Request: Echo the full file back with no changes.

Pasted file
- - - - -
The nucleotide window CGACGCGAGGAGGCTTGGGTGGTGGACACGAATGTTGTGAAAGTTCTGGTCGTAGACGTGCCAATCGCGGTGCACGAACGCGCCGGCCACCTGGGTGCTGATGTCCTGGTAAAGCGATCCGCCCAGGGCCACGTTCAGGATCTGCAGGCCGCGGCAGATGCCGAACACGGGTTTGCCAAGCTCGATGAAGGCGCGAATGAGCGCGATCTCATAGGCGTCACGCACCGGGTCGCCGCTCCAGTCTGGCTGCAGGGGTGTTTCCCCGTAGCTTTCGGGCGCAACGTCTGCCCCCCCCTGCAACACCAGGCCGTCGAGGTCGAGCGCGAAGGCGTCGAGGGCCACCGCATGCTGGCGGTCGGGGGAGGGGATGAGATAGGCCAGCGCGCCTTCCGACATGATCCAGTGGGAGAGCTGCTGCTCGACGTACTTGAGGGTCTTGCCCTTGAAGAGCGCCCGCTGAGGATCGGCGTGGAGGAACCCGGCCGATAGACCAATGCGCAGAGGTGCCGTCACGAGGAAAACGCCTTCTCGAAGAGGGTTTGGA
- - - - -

The nucleotide window CGACGCGAGGAGGCTTGGGTGGTGGACACGAATGTTGTGAAAGTTCTGGTCGTAGACGTGCCAATCGCGGTGCACGAACGCGCCGGCCACCTGGGTGCTGATGTCCTGGTAAAGCGATCCGCCCAGGGCCACGTTCAGGATCTGCAGGCCGCGGCAGATGCCGAACACGGGTTTGCCAAGCTCGATGAAGGCGCGAATGAGCGCGATCTCATAGGCGTCACGCACCGGGTCGCCGCTCCAGTCTGGCTGCAGGGGTGTTTCCCCGTAGCTTTCGGGCGCAACGTCTGCCCCCCCCTGCAACACCAGGCCGTCGAGGTCGAGCGCGAAGGCGTCGAGGGCCACCGCATGCTGGCGGTCGGGGGAGGGGATGAGATAGGCCAGCGCGCCTTCCGACATGATCCAGTGGGAGAGCTGCTGCTCGACGTACTTGAGGGTCTTGCCCTTGAAGAGCGCCCGCTGAGGATCGGCGTGGAGGAACCCGGCCGATAGACCAATGCGCAGAGGTGCCGTCACGAGGAAAACGCCTTCTCGAAGAGGGTTTGGA